It is unusual for grad student TAs to be the instructor of record for a class. I know of a couple cases where it has happened - but I wouldn't say it was common.  Usually, grad student TAs teach a discussion section or a lab and are supervised by the instructor of record.

What is happening and has been happening for decades is that undergraduate students and some graduate students are increasingly been taught by adjuncts, which are non-tenured track members of the faculty who hold terminal degrees (usually PhDs). These positions vary widely in expectations, benefits, and pay, but usually they are teaching only positions with higher teaching loads than the tenured/tenure track faculty in the same department. Some adjuncts are part-time, have no benefits, are paid a couple thousands dollars per class, and are on either semester-to-semester contracts or year-to-year contracts. Other adjuncts may have it a little bit better with multiple year contracts and have full-time pay for a more reasonable teaching load, but often they have lower salaries and limited benefits compared to T/TT members.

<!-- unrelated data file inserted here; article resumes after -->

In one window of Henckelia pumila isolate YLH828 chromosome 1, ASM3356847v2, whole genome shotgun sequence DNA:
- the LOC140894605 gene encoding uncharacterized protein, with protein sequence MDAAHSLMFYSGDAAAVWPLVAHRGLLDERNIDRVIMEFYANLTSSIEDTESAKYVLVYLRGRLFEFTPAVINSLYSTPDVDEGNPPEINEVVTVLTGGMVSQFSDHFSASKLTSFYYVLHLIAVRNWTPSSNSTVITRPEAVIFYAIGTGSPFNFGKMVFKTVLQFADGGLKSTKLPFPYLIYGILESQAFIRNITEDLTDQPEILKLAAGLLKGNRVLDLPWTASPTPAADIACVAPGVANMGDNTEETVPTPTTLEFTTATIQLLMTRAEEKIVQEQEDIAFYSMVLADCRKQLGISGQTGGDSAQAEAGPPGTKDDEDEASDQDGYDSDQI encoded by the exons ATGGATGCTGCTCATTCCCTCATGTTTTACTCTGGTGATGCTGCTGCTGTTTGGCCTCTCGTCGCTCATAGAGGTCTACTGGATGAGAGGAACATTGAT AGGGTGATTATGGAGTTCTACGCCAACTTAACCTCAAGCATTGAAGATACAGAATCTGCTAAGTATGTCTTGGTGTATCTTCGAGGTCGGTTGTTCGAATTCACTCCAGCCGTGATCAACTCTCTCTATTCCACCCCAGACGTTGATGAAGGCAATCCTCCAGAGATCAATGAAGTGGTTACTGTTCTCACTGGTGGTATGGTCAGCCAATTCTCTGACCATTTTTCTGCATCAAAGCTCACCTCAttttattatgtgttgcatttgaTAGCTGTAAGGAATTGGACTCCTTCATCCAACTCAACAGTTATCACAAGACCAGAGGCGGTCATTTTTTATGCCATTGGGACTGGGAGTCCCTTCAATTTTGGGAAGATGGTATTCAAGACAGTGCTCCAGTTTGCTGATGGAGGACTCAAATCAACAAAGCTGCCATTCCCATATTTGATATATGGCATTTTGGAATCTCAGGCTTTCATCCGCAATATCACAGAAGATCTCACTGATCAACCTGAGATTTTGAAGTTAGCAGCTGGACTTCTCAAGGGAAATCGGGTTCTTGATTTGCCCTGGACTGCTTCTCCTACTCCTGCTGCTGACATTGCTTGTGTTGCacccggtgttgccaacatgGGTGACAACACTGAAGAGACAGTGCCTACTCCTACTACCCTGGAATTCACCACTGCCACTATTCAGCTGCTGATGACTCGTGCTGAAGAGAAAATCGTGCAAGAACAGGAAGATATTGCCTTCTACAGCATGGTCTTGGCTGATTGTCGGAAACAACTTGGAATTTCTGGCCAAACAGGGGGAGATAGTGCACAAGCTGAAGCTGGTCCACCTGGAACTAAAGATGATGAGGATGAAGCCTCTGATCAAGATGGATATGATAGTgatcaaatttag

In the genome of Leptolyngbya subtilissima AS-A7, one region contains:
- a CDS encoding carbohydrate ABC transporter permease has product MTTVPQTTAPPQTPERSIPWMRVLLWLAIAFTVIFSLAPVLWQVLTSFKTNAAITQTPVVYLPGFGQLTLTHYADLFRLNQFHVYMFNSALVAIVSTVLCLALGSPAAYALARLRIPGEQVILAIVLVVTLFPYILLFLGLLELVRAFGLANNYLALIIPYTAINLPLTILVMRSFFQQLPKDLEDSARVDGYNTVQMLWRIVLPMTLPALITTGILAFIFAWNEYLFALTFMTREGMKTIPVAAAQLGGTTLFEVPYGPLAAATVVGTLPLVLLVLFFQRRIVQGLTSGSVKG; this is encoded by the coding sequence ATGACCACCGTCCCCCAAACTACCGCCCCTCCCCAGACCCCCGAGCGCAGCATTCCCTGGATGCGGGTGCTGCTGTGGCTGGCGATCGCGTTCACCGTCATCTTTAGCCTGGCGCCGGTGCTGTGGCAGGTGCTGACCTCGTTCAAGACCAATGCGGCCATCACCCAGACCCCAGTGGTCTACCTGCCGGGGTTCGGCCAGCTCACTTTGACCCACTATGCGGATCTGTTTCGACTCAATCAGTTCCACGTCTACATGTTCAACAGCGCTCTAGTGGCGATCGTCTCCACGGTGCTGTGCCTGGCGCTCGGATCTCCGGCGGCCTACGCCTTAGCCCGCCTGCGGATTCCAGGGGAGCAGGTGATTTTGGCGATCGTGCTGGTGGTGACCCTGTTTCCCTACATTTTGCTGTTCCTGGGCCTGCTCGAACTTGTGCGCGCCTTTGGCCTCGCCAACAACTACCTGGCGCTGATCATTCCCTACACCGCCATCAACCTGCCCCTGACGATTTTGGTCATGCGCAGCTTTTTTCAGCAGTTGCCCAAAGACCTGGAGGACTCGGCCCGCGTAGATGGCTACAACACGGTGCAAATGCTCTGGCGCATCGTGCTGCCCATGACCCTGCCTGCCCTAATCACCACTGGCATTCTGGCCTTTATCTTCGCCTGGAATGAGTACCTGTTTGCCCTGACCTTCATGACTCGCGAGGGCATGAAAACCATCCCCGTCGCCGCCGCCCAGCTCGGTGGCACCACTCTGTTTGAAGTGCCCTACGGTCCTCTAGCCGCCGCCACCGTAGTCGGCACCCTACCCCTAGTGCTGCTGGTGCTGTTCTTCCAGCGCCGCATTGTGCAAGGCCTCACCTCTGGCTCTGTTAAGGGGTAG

Part of the reason why it is becoming difficult for new PhDs to secure TT positions is because as tenured members retire from/leave the department, they are being replaced by adjuncts not tenured lines.  If you are interested in learning more about this, I would look into the adjunctification of higher education. This is not my research area, but a bunch of people in my field are looking into the causes and consequences of this.

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25 minutes ago, Bodhicaryavatara said:

Does this also apply to adjunct prof positions, either teaching undergraduates or law students?

More than likely, yes. And those won't earn you a livable income, anyway.

From what I know, anyone adjuncting in a law school is usually an experienced practicing lawyer brought in for expertise.

In the other areas you mentioned the job market is so tight that there are going to be dozens to hundreds of people with PhDs willing to adjunct that you're competing against. If you're an exceptional teacher with a good track record, or have connections, it's possible.